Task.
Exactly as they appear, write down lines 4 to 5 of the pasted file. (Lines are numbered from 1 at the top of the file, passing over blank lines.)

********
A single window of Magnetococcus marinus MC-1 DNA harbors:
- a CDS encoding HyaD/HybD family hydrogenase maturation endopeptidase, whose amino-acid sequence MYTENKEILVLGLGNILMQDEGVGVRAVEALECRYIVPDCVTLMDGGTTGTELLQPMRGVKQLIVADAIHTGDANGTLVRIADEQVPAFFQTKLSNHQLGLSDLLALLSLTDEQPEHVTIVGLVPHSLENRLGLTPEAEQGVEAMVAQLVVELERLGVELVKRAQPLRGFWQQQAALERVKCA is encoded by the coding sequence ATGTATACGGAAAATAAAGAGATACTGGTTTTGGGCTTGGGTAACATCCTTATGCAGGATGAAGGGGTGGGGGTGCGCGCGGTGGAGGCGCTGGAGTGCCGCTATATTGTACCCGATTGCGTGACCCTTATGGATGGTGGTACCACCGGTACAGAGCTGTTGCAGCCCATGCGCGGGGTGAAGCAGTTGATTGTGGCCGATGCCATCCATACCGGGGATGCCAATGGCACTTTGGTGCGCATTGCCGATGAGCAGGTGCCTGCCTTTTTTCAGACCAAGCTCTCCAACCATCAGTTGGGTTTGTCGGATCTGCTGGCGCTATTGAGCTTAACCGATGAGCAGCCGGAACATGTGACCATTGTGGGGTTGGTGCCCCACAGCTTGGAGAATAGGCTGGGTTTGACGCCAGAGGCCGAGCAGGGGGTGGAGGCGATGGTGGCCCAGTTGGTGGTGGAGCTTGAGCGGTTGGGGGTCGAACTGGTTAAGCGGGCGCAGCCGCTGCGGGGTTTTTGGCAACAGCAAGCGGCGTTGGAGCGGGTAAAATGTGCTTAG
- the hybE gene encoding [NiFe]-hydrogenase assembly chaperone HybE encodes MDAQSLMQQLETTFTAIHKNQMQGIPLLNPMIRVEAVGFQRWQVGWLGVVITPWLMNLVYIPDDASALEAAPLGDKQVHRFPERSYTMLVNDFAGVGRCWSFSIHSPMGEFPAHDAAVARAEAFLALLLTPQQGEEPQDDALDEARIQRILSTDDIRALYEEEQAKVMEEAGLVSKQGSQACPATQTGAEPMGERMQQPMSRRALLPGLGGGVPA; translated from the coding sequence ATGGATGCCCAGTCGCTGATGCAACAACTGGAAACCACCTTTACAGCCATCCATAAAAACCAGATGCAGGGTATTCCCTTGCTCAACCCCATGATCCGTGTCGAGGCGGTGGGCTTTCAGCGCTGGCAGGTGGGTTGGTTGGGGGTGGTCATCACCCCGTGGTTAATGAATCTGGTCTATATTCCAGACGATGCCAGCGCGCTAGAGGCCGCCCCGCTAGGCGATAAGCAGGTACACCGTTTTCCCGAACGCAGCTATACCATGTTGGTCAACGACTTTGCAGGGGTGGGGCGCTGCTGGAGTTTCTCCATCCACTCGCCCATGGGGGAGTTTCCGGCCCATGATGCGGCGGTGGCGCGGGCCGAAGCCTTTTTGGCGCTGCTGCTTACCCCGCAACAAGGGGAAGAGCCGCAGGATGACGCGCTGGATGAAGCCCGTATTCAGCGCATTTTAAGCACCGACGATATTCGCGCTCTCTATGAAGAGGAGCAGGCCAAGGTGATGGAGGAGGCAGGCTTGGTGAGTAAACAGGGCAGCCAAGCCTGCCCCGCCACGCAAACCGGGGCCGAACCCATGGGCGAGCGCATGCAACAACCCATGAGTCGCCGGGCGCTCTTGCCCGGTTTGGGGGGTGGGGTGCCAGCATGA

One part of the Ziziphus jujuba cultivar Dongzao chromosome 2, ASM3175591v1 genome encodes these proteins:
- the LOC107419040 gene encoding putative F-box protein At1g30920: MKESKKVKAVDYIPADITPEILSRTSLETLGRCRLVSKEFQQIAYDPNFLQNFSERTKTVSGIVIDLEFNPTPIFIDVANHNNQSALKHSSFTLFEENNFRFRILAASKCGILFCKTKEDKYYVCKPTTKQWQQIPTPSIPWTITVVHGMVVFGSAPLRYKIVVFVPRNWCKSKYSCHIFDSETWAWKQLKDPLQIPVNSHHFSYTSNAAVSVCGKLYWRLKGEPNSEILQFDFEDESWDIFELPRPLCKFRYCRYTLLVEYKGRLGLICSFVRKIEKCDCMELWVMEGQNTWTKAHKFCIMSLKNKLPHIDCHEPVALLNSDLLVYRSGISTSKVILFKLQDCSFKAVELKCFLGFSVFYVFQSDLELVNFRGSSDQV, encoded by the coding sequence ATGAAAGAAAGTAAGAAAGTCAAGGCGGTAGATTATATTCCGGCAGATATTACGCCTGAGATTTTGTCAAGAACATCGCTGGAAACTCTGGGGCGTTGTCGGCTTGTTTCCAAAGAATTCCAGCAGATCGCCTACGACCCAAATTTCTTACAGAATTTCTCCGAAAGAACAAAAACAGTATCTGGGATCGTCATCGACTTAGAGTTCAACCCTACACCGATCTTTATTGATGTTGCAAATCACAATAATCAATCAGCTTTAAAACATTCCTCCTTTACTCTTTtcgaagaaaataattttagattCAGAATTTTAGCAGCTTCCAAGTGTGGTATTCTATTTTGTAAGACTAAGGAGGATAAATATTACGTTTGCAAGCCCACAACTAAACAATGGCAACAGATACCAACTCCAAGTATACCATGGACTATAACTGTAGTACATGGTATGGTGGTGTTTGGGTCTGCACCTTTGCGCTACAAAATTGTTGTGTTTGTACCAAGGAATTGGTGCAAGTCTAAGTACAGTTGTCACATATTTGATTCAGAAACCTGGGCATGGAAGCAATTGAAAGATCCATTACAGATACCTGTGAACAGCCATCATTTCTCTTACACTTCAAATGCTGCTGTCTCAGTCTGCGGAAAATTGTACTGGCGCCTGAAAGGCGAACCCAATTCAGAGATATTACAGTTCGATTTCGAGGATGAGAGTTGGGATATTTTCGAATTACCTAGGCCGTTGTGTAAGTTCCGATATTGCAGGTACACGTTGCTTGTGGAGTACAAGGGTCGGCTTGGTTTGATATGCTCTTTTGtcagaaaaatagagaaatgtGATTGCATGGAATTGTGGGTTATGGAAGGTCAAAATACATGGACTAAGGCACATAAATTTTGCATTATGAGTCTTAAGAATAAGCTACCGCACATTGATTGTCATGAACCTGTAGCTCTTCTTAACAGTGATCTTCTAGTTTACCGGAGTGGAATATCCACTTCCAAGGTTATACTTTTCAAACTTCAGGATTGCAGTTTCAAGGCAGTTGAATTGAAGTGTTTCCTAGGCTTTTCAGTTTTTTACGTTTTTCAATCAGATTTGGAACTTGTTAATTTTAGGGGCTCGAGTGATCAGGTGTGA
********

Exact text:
One part of the Ziziphus jujuba cultivar Dongzao chromosome 2, ASM3175591v1 genome encodes these proteins:
- the LOC107419040 gene encoding putative F-box protein At1g30920: MKESKKVKAVDYIPADITPEILSRTSLETLGRCRLVSKEFQQIAYDPNFLQNFSERTKTVSGIVIDLEFNPTPIFIDVANHNNQSALKHSSFTLFEENNFRFRILAASKCGILFCKTKEDKYYVCKPTTKQWQQIPTPSIPWTITVVHGMVVFGSAPLRYKIVVFVPRNWCKSKYSCHIFDSETWAWKQLKDPLQIPVNSHHFSYTSNAAVSVCGKLYWRLKGEPNSEILQFDFEDESWDIFELPRPLCKFRYCRYTLLVEYKGRLGLICSFVRKIEKCDCMELWVMEGQNTWTKAHKFCIMSLKNKLPHIDCHEPVALLNSDLLVYRSGISTSKVILFKLQDCSFKAVELKCFLGFSVFYVFQSDLELVNFRGSSDQV, encoded by the coding sequence ATGAAAGAAAGTAAGAAAGTCAAGGCGGTAGATTATATTCCGGCAGATATTACGCCTGAGATTTTGTCAAGAACATCGCTGGAAACTCTGGGGCGTTGTCGGCTTGTTTCCAAAGAATTCCAGCAGATCGCCTACGACCCAAATTTCTTACAGAATTTCTCCGAAAGAACAAAAACAGTATCTGGGATCGTCATCGACTTAGAGTTCAACCCTACACCGATCTTTATTGATGTTGCAAATCACAATAATCAATCAGCTTTAAAACATTCCTCCTTTACTCTTTtcgaagaaaataattttagattCAGAATTTTAGCAGCTTCCAAGTGTGGTATTCTATTTTGTAAGACTAAGGAGGATAAATATTACGTTTGCAAGCCCACAACTAAACAATGGCAACAGATACCAACTCCAAGTATACCATGGACTATAACTGTAGTACATGGTATGGTGGTGTTTGGGTCTGCACCTTTGCGCTACAAAATTGTTGTGTTTGTACCAAGGAATTGGTGCAAGTCTAAGTACAGTTGTCACATATTTGATTCAGAAACCTGGGCATGGAAGCAATTGAAAGATCCATTACAGATACCTGTGAACAGCCATCATTTCTCTTACACTTCAAATGCTGCTGTCTCAGTCTGCGGAAAATTGTACTGGCGCCTGAAAGGCGAACCCAATTCAGAGATATTACAGTTCGATTTCGAGGATGAGAGTTGGGATATTTTCGAATTACCTAGGCCGTTGTGTAAGTTCCGATATTGCAGGTACACGTTGCTTGTGGAGTACAAGGGTCGGCTTGGTTTGATATGCTCTTTTGtcagaaaaatagagaaatgtGATTGCATGGAATTGTGGGTTATGGAAGGTCAAAATACATGGACTAAGGCACATAAATTTTGCATTATGAGTCTTAAGAATAAGCTACCGCACATTGATTGTCATGAACCTGTAGCTCTTCTTAACAGTGATCTTCTAGTTTACCGGAGTGGAATATCCACTTCCAAGGTTATACTTTTCAAACTTCAGGATTGCAGTTTCAAGGCAGTTGAATTGAAGTGTTTCCTAGGCTTTTCAGTTTTTTACGTTTTTCAATCAGATTTGGAACTTGTTAATTTTAGGGGCTCGAGTGATCAGGTGTGA